Source: Wayne Wudyka, CEO of The Huntington Co.
Writer: Jon Zemke

Read more about Metro Detroit's growing entrepreneurial ecosystem at SEMichiganStartup.com.

AutoBike sells out of bikes, aims to take shifting product national

AutoBike made some significant sales of its first bicycle and automatic shifter this year.

The Troy-based bike startup sold out all 150 of its bicycles and is now looking at the possibility of selling its automatic shifting technology as a retrofit to a couple of large bike distributors. The idea is to find another way to get its shifting technology onto more bikes in 2015.

"We have prototypes with a couple of different companies," says Sean Simpson, president & CEO of AutoBike.

AutoBike got its start three years ago making an automatic shifter for bicycles. The idea is to create a smoother, more enjoyable ride for casual bicyclists who love the idea of a leisurely ride but don’t commute on a bike often.

"We're trying to sell it to your friend who hasn't ridden a bike in 30 years," Simpson says.

The 4-person startup raised $610,000 in seed capital last year, including the $25,000 prize at the 2013 Accelerate Michigan Innovation Competition. It also helped install one of its automatic shifter retrokits on a bike for a veteran. The recipient is a double-arm amputee working with Project Mobility, one of the 19 programs of the Wounded Warrior Project.

Source: Sean Simpson, president & CEO of AutoBike
Writer: Jon Zemke

Read more about Metro Detroit's growing entrepreneurial ecosystem at SEMichiganStartup.com.

Stay-at-home moms become entrepreneurs with Clever Container

Karen Eschebach and Jennifer Weaver were both working as stay-at-home moms nearly a decade ago when entrepreneurial inspiration hit them. Eschebach was working as a professional organizer and the two friends were at a direct-sales party hosted by another friend when the CFL went off over their heads.

"We thought, why couldn't we do that with organizing products," Eschebach says.

That was 2006, which is also the same time they launched Clever Container. The St. Clair Shores-based company employs sales reps that host buying parties where they offer organizing tips, techniques and products for everything from kitchens to closets.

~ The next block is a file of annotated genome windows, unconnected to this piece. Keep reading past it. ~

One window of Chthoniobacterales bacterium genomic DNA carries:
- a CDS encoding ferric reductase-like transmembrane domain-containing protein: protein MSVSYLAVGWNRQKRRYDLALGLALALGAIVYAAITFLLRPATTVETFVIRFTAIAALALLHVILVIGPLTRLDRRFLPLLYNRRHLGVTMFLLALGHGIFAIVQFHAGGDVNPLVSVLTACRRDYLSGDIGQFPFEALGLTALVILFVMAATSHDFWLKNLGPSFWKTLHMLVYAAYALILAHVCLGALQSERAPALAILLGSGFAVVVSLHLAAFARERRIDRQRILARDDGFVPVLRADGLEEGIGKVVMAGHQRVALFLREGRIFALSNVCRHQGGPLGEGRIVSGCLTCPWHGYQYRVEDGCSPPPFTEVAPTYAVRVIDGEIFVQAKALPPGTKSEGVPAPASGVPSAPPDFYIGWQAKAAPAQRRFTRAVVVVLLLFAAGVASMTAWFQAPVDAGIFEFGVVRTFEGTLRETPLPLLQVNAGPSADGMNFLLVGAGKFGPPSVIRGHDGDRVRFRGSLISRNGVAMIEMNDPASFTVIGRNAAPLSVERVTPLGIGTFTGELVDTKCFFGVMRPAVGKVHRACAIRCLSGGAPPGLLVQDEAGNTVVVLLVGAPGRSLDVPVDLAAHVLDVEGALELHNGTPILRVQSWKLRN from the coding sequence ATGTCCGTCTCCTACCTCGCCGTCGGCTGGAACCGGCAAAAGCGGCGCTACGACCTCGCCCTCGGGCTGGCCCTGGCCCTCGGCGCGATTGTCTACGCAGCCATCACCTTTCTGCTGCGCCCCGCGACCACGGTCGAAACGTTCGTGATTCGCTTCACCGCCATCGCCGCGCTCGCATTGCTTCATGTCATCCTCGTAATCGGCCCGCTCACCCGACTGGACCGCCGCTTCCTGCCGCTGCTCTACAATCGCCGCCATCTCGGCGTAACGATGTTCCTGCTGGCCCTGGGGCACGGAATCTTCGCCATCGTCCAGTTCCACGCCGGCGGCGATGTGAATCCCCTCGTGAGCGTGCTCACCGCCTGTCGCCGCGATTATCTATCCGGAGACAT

The company is now the full-time jobs of Eschebach and Weaver and it employs another dozen people beyond that. Four people have been hired over the last year. Those new jobs include customer service reps, graphic designers and a national sales director.

Clever Container has steadily grown over the years. It now offers private label products and is creating its own line of products. Sales hit $2 million in 2013.

"This year we expect to exceed that," Eschebach says.

Source: Karen Eschebach, co-founder & president of Clever Container
Writer: Jon Zemke

Read more about Metro Detroit's growing entrepreneurial ecosystem at SEMichiganStartup.com.

Sisters launch organic deodorant company, Rustic Maka

A pair of sisters in White Lake have turned making organic deodorant into their own company, Rustic Maka.

Kasia Rothe and Monica Stakvel started down this road a few years ago when Rothe was pregnant and developed a body odor she didn't like. She couldn’t do much about it with options available on store shelves.

"Nothing seemed to be working for me," Rothe says.

So she started making her own deodorant. Rothe is also a stickler for living a healthy lifestyle so she made sure she only used natural ingredients, leaving out the likes of parabens and aluminum that are often found in deodorants.

"We realized deodorant, among other things, has a ton of bad ingredients," Rothe says.

That home-made deodorant turned into the answer Rothe needed, working for her for 12-24 hours. She and Stakvel turned it into Pachy, the new odor-fighting deodorant for Rustic Maka. They launched the company in February and have been selling Pachy online and in 12 stores (primarily natural foods shops) across the state.

"We're hoping we can get some national exposure and take this to the next level," Rothe says.

Source: Kasia Rothe, co-founder of Rustic Maka
Writer: Jon Zemke

Read more about Metro Detroit's growing entrepreneurial ecosystem at SEMichiganStartup.com.

Professional Pours capitalizes on beer/wine sampling in grocery stores

Every job created isn't equal. Some pay more, others require certain skills, some are full-time and others are not quite that. Professional Pours has been creating a lot of the latter sort of jobs lately.

The Oak Park-based business provides staff for the wine/beer tasting tables now found in grocery stores. The company provides the staffers with background information on the product and others like it. They work as independent contractors a few hours a week, making $15-$18 per hour.

"This is a great part-time gig for parents, retirees, and students," says Sharlan Douglas, marketing director & co-owner of Professional Pours.

The company was founded four years ago about the same time the state legislature changed the law allowing for free beer, wine and liquor sampling in off-premise (package) establishments. It started out doing these offerings in Kroger stores on weekends between 1-4 p.m. Professional Pours did 900 events in 2012. That went up to 1,100 events last year, and it’s now on track to do 1,400 events.

"Now we're seeing more events on Thursday evening or Friday afternoon," Douglas says.

A vast majority of those are in Kroger, which Douglas points out has been leading the way in pushing the law change and leveraging it to help drive up its sales of craft and high-end alcohol. That has meant more part-time hires. Professional Pours now has a staff of four co-owners and 60 independent contractors, which is six more 1099s than a year ago.